The Dublin office market has been shaken by Google’s decision not to go ahead with the lease of a new development for 2,000 employees in the docklands.
Google has confirmed that it will no longer be leasing The Sorting Office to expand its footprint in Dublin’s Silicon Docks.
A spokesperson said the decision followed “much deliberation” but did not offer any further detail. “We are committed to Ireland and continue to invest in our Irish operations,” the statement added.
Google reportedly entered talks to rent the state-of-the-art new build last October. So-called because the site used to be an An Post sorting office, The Sorting Office was intended to house up to 2,000 employees.
Located on the corner of Cardiff Lane and Hanover Street East with more than 18,000 sq m of space, architects Henry J Lyons intended The Sorting Office to transform the area into “an enhanced public realm” with its development. The build includes more than 1,000 sq m of ground-level retail space, including room for a café, demonstrating the small local economies that centre around major office developments.
Remote work sees drop in Dublin office rental
Dublin’s docklands is already home to two buildings occupied by thousands of Googlers, as well as regional headquarters for Facebook, Airbnb and HubSpot.
However, staff at many companies have been largely working remotely since early 2020, when the Covid-19 pandemic hit Europe, with Google among those with work-from-home policies extending into 2021. In May, CEO Sundar Pichai revealed that while some employees would return to office-based work during the summer, this would not top 15pc of the company’s workforce.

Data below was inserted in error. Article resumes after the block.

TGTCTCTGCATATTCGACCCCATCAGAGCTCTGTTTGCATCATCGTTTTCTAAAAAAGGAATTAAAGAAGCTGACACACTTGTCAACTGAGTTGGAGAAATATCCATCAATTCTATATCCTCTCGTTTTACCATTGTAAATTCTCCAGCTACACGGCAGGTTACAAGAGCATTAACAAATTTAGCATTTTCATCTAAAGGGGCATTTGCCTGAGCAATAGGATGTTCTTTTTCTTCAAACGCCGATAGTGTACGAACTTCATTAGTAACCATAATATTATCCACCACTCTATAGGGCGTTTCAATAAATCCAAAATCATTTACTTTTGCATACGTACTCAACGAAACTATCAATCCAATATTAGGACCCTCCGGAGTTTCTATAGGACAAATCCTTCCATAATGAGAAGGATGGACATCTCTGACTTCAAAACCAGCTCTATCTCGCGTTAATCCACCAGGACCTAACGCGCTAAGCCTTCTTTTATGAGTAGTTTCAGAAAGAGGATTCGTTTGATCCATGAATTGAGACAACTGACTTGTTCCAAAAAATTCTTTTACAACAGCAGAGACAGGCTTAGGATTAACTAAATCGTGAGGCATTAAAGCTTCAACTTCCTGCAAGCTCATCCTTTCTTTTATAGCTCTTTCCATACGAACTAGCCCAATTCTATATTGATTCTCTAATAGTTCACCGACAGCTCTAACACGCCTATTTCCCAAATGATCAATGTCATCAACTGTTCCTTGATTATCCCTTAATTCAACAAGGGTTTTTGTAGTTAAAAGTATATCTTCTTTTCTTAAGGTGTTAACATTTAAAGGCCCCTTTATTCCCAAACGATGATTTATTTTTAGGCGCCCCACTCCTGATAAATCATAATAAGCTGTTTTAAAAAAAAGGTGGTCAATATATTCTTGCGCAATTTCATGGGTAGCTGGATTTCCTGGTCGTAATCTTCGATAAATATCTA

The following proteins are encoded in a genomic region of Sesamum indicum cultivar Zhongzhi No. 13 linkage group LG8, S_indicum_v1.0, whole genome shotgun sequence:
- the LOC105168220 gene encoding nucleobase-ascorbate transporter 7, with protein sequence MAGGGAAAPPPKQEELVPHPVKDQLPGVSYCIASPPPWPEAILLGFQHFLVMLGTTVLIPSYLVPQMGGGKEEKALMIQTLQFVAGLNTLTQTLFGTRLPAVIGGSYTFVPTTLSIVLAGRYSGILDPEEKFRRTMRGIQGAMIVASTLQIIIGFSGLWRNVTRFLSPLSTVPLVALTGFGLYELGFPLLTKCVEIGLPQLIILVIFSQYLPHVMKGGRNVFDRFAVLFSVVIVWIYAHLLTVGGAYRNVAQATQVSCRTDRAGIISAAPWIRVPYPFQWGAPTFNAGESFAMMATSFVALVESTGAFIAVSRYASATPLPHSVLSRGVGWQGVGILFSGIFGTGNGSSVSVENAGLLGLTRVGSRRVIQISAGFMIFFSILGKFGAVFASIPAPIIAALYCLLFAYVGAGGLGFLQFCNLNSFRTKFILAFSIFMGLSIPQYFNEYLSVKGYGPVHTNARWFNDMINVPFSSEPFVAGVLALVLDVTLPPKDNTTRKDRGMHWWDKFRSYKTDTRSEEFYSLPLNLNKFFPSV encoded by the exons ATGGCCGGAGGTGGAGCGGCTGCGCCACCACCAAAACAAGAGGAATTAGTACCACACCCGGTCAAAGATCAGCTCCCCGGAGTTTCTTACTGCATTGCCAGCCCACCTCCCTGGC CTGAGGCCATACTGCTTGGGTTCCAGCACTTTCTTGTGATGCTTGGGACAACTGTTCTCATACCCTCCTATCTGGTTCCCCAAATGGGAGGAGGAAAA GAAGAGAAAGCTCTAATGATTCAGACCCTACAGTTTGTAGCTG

Developed by Marlet and then sold to Singaporean real-estate investment trust Mapletree Investments for €240m in June 2019, The Sorting Office promised a flexible, spacious design with wide, open floors and landscaped outdoor spaces including a roof garden. However, with the impact of Covid-19, the need for offices and the design of workspaces is seeing a complete rethink.
Had it gone ahead, this would have been one of the biggest property deals in Dublin in recent years. Instead, office rental in the city faces a troubling future with CBRE reporting Q2 of 2020 as having the lowest office take-up ever recorded in the city. The commercial real estate agency said that only 9,885 sq m of office space was rented in the second quarter of the year due to transactions cancelled or put on hold amid the pandemic and social restrictions.
Updated, 9.08am, 8 September 2020: This article has been updated to include additional comment from a Google spokesperson.
Updated, 11.06am, 8 September 2020: This article has been updated to clarify that Marlet was not involved in the Google deal, having sold the property to Mapletree before discussions on the lease began.